fear of attacks keeps LGBT community in shadows.  By Yevgenia Kim,
Yekaterina Shoshina, Dina Tokbaeva, Umed Olimov, Olimbek Olimov,
Mehrangez Tursunzoda


nation-state encourages alienation, obstructs solutions to common
problems.  By Shahodat Saibnazarova

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Prejudice, abuse and fear of attacks keeps LGBT community in shadows.

By Yevgenia Kim, Yekaterina Shoshina, Dina Tokbaeva, Umed Olimov,
Olimbek Olimov, Mehrangez Tursunzoda

When Alisher’s father discovered his son was gay, he beat him with an
army belt, kept him at home for a month, then sent him from Tajikistan
to a religious college in Iran to “knock the nonsense out of him”.

It did not end there. While in Iran, Alisher learned that his father
had hired men to beat up his boyfriend, so he fled the college for
Russia, where he now works on a market stall.

“My family doesn’t know my whereabouts, but after everything that’s
happened to me, I don’t want to go back,” the 23-year-old told IWPR.
“I know that my parents and the rest of the family won’t understand
me. If I were to return, I would only face hatred and revulsion.”

Alisher’s story may seem extreme, but the homophobic attitudes he
faced are not unusual in the Central Asian state of Tajikistan and, to
a lesser extent, neighbouring Kyrgyzstan.

Gay rights groups and individuals have told IWPR that police
harassment and the threat of public beatings in Tajikistan – and
rejection and the fear of being fired in Kyrgyzstan – force many gays
to remain in the closet or leave their families and migrate to more
tolerant countries,.

Since the collapse of the Soviet Union in the early 1990s, there have
been some improvements to gay rights in both countries. Homosexuality,
which could lead to several years in prison during the Soviet era, has
been decriminalised. And in Kyrgyzstan, which is generally more
liberal, there are fewer cases of public intimidation and abuse than a
decade ago, according to Maxim Bratukhin, head of local gay NGO

In the capital Bishkek and elsewhere there are about a dozen gay
rights organisations, as well as cafes and nightclubs where members of
he lesbian, gay, bisexual and transgender, LBGT, communities can

But gay activists say advances have been too slow, particularly in
neighbouring Tajikistan, where homophobia is more deeply entrenched.

Kiromidin Gulov runs one of Tajikistan’s only gay rights groups, Equal
Opportunities, and said people sometimes attack gays, while even NGOs
concerned with human rights show little interest in the issues they

His organisation recently held a public event to which it invited a
host of NGOs and rights groups, but only two people turned up.

The problem, Tajik activists say, is that the public do not equate gay
rights with human rights. Without wider support from NGOs, the media
and government, they believe gay rights campaigns are unlikely to

Homophobia tends to be more prevalent in the poorer and more
conservative south of Kyrgyzstan, though only a tiny fraction of
people nationwide live openly gay lives. There are between 18,000 and
36,000 actively gay Kyrgyzstan nationals, according to a 2011 report
on HIV by local NGOs and international organisations, but of that
number, only 20 in Bishkek and five elsewhere had told their families
and colleagues.

One 34-year-old lesbian from Talas, a town in northern Kyrgyzstan,
told IWPR that she planned to emigrate this spring due to the
prevailing prejudices.

The widowed mother of two has been planning to move since 2006, when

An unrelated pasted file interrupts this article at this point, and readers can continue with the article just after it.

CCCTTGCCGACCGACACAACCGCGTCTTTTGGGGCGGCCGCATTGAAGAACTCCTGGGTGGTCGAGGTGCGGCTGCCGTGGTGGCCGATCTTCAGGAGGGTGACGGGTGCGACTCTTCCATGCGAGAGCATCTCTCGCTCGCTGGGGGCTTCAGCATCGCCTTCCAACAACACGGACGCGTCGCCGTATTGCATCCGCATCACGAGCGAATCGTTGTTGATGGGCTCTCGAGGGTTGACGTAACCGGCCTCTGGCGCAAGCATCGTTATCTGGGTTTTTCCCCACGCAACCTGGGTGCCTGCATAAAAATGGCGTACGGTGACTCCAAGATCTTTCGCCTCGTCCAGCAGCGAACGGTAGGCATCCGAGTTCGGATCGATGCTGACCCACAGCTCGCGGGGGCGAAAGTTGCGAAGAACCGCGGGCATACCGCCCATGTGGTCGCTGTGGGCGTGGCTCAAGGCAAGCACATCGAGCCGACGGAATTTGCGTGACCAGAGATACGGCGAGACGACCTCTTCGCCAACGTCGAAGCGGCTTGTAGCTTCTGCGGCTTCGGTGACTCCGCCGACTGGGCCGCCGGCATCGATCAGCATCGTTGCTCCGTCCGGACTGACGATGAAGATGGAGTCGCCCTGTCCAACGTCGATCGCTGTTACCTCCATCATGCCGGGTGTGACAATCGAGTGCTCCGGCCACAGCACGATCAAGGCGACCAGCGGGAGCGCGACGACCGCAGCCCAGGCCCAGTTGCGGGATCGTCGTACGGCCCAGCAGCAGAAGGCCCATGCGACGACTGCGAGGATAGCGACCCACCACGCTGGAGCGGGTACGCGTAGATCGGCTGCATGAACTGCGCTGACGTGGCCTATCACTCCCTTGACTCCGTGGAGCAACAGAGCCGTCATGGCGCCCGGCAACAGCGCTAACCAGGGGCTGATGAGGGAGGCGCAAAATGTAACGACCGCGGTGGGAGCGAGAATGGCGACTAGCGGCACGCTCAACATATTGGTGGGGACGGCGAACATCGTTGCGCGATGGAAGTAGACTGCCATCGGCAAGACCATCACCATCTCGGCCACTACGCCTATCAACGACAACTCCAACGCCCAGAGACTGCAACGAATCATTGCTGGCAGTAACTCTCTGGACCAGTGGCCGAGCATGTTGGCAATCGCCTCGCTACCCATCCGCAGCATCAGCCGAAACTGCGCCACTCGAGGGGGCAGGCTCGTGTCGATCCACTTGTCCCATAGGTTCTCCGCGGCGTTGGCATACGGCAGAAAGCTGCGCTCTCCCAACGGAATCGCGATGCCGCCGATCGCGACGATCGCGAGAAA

she attended an LGBT parade in Prague and realised how liberated other
countries could be.

“I felt free amongst others who were like me. No one was pointing the
finger at me. There [homosexuality] is normal,” she recalled of the
Czech event. “[In Kyrgyzstan] you live in constant fear – it’s a very
unpleasant situation.... I don’t want to live the rest of my life like

At 18, she was a victim of “bride kidnapping” – abducted and pressured
into marriage.

“I’d always known I was lesbian, but I couldn’t do anything about it
as I lived in a small village where everyone knows everyone else,” she
said. Once married, she said, “It was very difficult; I was merely

Although she does not believe people would attack her if her
orientation became known, she says, “I still don’t feel secure and I
have to ensure no one finds out – not friends, not relatives, not

She predict, “I don’t think our society will develop an understanding
of [homosexuality] any time soon. Maybe in 20 or 30 years.”

The desire to emigrate is widespread. A report jointly produced by
Equal Opportunities and the Kyrgyzstan-based LGBT group Labrys found
that many want to leave for Russia or Kazakstan, where no visa is
required and the language is not a problem. Failing that, people in
Kyrgyzstan head for the capital Bishkek, where Bratukhin says “the
atmosphere is more liberal”.

Homophobia is common in the workplace, and one woman from Bishkek said
her boss sacked her after her homosexuality became public knowledge.

“My female colleagues shunned me. I was simply fired and not given any
explanation,” she said.

Homophobia can also be take more subtle forms. Another Bishkek
resident who tried to keep his homosexuality secret was surprised when
his boss approached him on his leaving day for a quiet word.

“Even though you’re gay, you were very good at your job,” the manager confided.

Tajikistan, the poorest former Soviet state, is more conservative in
outlook, and gays face more serious hostility, so that many live like
members of a clandestine political movement.

Activists say gays live in fear of violence and abuse at the hands of
the police, while the public ridicules them. As a result, many want to
leave for Russia or Kazakstan, according to a joint October report by
Equal Opportunities and the Kyrgyzstan-based gay group Labrys.

Like Kyrgyzstan, Tajikistan’s population is predominantly Muslim, and
Gulov said a small minority of religious extremists would support
severe punishment for homosexuality like stoning to death.

A bigger problem, though, is abuse from the police and general public.

“Sexual and physical violence against gay and bisexual men perpetrated
by the police... is very common,” the Equal Opportunities/Labrys
report said.

Some police still treat homosexuality as if it were still a crime,
arresting “suspects” and detaining them for days, activists say, and
horror stories circulate.

When one 28-year-old gay woman reported that her ex-husband had raped